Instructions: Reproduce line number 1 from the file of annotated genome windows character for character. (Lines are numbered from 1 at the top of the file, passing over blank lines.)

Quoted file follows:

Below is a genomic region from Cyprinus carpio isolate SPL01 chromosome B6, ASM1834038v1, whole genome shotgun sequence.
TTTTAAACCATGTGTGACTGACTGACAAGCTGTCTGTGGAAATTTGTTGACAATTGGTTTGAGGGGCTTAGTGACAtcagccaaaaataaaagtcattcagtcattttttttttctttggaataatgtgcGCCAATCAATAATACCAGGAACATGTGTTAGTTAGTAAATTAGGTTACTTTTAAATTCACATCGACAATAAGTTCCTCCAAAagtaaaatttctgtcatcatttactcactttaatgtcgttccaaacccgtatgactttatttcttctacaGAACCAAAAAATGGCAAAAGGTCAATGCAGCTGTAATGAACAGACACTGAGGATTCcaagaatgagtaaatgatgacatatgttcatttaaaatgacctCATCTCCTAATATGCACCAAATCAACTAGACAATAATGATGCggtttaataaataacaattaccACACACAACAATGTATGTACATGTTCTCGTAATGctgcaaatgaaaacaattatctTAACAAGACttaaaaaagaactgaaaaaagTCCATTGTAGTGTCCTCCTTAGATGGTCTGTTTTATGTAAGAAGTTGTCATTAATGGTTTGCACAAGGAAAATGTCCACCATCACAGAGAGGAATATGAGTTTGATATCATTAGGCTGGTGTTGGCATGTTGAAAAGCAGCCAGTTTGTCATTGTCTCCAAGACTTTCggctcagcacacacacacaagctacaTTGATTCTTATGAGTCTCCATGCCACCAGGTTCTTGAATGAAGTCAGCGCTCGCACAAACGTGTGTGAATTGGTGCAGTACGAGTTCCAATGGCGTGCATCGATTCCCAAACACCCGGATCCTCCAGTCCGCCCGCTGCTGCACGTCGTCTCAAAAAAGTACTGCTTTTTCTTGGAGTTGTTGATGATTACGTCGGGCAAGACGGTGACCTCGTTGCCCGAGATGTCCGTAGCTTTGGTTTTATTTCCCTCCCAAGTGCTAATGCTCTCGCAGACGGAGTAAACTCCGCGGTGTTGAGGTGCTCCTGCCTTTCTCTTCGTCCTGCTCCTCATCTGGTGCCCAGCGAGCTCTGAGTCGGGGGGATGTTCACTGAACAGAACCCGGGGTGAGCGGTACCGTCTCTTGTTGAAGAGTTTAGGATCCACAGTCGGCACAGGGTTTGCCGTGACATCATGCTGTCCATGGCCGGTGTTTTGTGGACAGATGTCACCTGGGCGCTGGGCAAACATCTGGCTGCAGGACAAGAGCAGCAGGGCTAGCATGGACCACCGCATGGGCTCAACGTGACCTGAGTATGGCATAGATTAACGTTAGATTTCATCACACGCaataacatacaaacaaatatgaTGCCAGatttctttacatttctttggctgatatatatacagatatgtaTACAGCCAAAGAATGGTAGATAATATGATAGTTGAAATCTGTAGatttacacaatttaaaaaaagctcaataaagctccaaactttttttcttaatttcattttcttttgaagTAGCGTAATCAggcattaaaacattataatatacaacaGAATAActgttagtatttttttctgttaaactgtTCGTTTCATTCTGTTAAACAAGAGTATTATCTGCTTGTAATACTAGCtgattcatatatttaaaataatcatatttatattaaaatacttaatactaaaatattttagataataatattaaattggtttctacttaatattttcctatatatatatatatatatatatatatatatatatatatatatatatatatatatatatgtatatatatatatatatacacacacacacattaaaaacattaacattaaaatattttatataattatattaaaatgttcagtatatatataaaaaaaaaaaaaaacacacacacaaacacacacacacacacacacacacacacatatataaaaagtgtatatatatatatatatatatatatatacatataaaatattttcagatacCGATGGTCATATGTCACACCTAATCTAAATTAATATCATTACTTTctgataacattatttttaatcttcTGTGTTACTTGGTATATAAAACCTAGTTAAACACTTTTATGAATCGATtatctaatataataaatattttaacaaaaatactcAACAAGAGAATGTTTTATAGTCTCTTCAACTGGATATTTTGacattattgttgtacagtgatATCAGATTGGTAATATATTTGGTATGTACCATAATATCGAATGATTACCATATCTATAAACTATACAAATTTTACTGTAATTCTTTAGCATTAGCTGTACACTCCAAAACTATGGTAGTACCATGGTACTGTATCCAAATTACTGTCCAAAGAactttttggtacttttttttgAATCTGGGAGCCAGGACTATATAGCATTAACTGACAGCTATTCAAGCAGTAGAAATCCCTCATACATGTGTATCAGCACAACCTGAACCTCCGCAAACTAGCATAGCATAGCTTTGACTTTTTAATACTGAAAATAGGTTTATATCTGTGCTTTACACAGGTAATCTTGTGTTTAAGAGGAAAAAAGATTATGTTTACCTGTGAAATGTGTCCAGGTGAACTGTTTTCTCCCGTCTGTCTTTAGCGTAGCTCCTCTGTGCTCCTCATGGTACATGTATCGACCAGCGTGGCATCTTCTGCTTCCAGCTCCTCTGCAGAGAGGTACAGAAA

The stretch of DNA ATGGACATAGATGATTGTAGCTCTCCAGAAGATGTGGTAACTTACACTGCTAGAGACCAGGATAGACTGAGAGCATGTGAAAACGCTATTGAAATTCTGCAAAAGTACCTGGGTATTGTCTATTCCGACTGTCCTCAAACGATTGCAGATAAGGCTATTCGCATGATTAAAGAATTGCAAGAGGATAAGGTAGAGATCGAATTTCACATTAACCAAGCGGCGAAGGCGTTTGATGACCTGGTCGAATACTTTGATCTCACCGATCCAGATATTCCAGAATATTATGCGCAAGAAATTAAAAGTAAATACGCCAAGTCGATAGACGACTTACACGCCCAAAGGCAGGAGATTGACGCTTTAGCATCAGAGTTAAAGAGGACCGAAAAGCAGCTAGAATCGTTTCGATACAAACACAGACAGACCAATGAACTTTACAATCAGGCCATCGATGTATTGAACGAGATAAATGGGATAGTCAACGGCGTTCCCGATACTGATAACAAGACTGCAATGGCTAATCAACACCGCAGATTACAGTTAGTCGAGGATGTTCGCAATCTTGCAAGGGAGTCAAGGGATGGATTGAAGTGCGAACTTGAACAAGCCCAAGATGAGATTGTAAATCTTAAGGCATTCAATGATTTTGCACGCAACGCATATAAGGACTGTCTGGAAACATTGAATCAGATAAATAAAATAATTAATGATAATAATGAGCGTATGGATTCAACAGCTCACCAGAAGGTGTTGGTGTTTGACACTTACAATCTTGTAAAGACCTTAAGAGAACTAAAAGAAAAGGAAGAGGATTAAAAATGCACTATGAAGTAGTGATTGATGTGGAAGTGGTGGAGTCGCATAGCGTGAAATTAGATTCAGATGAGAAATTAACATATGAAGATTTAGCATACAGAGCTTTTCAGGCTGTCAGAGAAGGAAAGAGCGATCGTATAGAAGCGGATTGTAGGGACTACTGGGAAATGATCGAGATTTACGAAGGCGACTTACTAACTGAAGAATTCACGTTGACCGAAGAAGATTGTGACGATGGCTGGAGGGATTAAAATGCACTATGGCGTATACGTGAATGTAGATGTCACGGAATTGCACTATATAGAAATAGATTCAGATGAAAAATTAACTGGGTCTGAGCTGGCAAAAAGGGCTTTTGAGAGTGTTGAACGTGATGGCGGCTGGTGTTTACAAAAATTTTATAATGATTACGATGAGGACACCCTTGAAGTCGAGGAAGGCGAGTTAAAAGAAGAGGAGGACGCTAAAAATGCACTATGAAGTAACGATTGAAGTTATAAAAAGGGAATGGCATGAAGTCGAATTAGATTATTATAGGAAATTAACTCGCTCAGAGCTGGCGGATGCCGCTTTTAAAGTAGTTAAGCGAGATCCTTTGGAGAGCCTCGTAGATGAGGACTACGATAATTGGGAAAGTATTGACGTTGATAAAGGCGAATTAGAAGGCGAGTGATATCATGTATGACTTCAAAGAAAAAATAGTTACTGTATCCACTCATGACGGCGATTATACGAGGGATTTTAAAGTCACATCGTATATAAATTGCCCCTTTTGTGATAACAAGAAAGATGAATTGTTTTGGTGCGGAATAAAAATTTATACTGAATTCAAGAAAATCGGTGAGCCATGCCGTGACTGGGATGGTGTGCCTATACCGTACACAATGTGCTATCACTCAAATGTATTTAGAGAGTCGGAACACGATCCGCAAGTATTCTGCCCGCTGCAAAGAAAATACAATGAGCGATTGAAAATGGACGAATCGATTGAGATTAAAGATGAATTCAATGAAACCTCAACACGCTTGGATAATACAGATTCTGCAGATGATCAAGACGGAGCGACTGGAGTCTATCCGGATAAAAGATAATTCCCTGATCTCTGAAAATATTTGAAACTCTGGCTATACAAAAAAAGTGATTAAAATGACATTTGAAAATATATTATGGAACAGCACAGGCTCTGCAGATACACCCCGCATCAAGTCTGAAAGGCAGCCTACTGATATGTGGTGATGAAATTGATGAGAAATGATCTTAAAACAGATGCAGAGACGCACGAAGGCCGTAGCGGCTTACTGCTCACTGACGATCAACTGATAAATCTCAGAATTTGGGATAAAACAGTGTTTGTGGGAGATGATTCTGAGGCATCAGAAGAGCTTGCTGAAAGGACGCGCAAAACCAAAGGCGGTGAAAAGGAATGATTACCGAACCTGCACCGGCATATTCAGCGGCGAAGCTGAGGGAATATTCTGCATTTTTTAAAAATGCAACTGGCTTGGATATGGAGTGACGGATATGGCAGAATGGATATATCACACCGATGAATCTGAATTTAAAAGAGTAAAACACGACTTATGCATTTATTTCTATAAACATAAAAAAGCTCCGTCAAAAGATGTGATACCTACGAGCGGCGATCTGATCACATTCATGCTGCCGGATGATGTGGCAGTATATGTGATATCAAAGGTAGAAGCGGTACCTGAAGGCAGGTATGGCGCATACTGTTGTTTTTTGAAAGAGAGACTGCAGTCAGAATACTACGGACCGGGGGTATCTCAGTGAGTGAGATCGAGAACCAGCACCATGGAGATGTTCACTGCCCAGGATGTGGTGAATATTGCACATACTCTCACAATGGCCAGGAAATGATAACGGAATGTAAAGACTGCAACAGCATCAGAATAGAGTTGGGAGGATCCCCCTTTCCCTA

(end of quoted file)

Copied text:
Below is a genomic region from Cyprinus carpio isolate SPL01 chromosome B6, ASM1834038v1, whole genome shotgun sequence.